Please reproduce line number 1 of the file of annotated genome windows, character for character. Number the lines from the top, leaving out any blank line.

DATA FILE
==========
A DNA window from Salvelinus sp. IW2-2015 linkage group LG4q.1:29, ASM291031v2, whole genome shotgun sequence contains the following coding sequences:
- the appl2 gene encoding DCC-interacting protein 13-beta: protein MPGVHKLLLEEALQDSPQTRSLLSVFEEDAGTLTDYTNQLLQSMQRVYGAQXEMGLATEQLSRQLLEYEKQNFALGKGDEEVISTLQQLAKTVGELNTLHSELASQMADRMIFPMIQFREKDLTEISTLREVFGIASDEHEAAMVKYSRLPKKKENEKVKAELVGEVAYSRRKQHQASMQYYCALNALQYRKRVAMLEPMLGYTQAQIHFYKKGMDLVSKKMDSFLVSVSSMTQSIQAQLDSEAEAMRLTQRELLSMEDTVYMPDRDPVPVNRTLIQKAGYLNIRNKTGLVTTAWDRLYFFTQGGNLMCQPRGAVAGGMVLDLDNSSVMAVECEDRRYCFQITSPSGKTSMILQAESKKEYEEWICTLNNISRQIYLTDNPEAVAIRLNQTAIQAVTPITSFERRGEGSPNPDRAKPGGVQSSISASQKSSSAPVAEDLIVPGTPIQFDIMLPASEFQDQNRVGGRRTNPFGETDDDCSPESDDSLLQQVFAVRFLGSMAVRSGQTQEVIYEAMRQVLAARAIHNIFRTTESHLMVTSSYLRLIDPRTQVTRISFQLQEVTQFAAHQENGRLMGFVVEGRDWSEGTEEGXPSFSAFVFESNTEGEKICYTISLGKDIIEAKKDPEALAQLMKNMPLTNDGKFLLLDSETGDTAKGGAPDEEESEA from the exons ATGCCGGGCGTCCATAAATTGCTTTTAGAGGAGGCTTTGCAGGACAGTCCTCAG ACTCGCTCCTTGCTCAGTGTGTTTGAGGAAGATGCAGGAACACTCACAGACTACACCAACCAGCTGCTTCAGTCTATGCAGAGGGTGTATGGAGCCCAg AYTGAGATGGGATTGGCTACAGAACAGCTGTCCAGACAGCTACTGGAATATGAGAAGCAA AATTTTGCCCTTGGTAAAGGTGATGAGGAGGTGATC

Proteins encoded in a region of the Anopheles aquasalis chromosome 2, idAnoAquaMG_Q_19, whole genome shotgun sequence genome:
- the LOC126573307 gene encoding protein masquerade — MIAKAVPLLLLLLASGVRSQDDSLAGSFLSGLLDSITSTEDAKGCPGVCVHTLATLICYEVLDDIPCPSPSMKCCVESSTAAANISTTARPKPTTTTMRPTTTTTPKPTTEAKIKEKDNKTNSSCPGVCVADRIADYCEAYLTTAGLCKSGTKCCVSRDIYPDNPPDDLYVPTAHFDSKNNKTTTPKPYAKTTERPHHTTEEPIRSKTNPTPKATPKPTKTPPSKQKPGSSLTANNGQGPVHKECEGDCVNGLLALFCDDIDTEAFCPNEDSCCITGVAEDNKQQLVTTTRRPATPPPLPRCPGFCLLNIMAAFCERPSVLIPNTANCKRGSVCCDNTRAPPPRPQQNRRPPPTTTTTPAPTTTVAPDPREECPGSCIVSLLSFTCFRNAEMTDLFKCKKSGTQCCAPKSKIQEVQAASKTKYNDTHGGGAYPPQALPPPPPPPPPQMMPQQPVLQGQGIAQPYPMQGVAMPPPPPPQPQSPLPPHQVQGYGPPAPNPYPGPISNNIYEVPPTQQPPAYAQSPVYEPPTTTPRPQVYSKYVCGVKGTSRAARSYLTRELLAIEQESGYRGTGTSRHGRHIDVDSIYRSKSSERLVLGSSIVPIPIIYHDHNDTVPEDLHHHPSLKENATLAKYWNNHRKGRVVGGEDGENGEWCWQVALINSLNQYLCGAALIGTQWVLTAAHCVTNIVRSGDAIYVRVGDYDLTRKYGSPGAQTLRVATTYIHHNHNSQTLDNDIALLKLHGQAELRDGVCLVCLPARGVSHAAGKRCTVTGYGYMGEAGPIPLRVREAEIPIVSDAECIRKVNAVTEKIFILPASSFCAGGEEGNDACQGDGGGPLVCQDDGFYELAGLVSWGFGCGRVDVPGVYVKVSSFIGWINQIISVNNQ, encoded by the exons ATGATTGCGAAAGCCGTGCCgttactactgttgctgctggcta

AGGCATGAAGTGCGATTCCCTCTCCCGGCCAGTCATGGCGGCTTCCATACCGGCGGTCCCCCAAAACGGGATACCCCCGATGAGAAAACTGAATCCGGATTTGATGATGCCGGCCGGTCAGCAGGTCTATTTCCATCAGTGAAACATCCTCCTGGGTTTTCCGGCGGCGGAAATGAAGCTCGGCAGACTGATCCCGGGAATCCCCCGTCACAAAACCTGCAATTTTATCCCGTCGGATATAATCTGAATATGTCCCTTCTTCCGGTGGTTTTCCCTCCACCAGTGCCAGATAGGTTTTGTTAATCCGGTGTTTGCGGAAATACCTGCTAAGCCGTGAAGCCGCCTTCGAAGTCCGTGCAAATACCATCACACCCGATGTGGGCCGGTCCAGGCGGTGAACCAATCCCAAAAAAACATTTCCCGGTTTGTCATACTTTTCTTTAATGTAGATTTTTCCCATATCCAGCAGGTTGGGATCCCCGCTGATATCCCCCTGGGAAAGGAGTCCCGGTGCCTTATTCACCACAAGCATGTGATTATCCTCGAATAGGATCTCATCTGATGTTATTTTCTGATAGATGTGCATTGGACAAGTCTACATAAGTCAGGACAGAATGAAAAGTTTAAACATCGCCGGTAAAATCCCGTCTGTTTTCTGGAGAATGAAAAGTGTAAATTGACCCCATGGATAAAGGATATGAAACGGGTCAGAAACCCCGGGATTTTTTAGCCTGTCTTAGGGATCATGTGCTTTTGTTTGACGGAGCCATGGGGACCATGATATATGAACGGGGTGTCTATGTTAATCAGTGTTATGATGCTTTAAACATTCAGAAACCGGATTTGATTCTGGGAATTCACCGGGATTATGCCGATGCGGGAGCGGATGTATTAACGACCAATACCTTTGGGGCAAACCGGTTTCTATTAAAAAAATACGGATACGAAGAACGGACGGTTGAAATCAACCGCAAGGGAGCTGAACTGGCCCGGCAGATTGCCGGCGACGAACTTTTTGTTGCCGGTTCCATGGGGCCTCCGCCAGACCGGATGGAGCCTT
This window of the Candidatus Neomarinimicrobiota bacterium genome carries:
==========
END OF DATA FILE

A DNA window from Salvelinus sp. IW2-2015 linkage group LG4q.1:29, ASM291031v2, whole genome shotgun sequence contains the following coding sequences: